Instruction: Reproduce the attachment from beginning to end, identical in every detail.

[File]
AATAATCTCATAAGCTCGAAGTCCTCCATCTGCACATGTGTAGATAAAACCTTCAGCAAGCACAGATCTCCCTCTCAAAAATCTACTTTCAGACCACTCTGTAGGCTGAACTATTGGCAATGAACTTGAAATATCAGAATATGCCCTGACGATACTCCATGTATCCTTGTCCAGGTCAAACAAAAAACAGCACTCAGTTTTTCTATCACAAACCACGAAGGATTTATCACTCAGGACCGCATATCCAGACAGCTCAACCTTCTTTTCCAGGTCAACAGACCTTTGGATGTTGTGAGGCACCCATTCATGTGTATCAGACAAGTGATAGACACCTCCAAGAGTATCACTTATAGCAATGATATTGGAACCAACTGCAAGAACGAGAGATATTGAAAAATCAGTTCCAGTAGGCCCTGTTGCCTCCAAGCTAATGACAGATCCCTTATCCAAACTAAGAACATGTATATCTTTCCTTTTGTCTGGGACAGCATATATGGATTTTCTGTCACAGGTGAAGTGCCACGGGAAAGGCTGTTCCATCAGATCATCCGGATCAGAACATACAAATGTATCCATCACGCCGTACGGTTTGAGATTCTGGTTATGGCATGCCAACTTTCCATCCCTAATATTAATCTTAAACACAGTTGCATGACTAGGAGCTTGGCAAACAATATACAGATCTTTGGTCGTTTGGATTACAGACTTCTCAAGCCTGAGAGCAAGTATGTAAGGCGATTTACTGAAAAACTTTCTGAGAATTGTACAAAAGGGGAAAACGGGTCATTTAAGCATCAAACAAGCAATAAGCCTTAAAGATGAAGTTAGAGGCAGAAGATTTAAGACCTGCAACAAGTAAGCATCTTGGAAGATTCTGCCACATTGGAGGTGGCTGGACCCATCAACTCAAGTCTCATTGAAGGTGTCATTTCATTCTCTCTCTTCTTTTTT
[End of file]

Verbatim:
AATAATCTCATAAGCTCGAAGTCCTCCATCTGCACATGTGTAGATAAAACCTTCAGCAAGCACAGATCTCCCTCTCAAAAATCTACTTTCAGACCACTCTGTAGGCTGAACTATTGGCAATGAACTTGAAATATCAGAATATGCCCTGACGATACTCCATGTATCCTTGTCCAGGTCAAACAAAAAACAGCACTCAGTTTTTCTATCACAAACCACGAAGGATTTATCACTCAGGACCGCATATCCAGACAGCTCAACCTTCTTTTCCAGGTCAACAGACCTTTGGATGTTGTGAGGCACCCATTCATGTGTATCAGACAAGTGATAGACACCTCCAAGAGTATCACTTATAGCAATGATATTGGAACCAACTGCAAGAACGAGAGATATTGAAAAATCAGTTCCAGTAGGCCCTGTTGCCTCCAAGCTAATGACAGATCCCTTATCCAAACTAAGAACATGTATATCTTTCCTTTTGTCTGGGACAGCATATATGGATTTTCTGTCACAGGTGAAGTGCCACGGGAAAGGCTGTTCCATCAGATCATCCGGATCAGAACATACAAATGTATCCATCACGCCGTACGGTTTGAGATTCTGGTTATGGCATGCCAACTTTCCATCCCTAATATTAATCTTAAACACAGTTGCATGACTAGGAGCTTGGCAAACAATATACAGATCTTTGGTCGTTTGGATTACAGACTTCTCAAGCCTGAGAGCAAGTATGTAAGGCGATTTACTGAAAAACTTTCTGAGAATTGTACAAAAGGGGAAAACGGGTCATTTAAGCATCAAACAAGCAATAAGCCTTAAAGATGAAGTTAGAGGCAGAAGATTTAAGACCTGCAACAAGTAAGCATCTTGGAAGATTCTGCCACATTGGAGGTGGCTGGACCCATCAACTCAAGTCTCATTGAAGGTGTCATTTCATTCTCTCTCTTCTTTTTT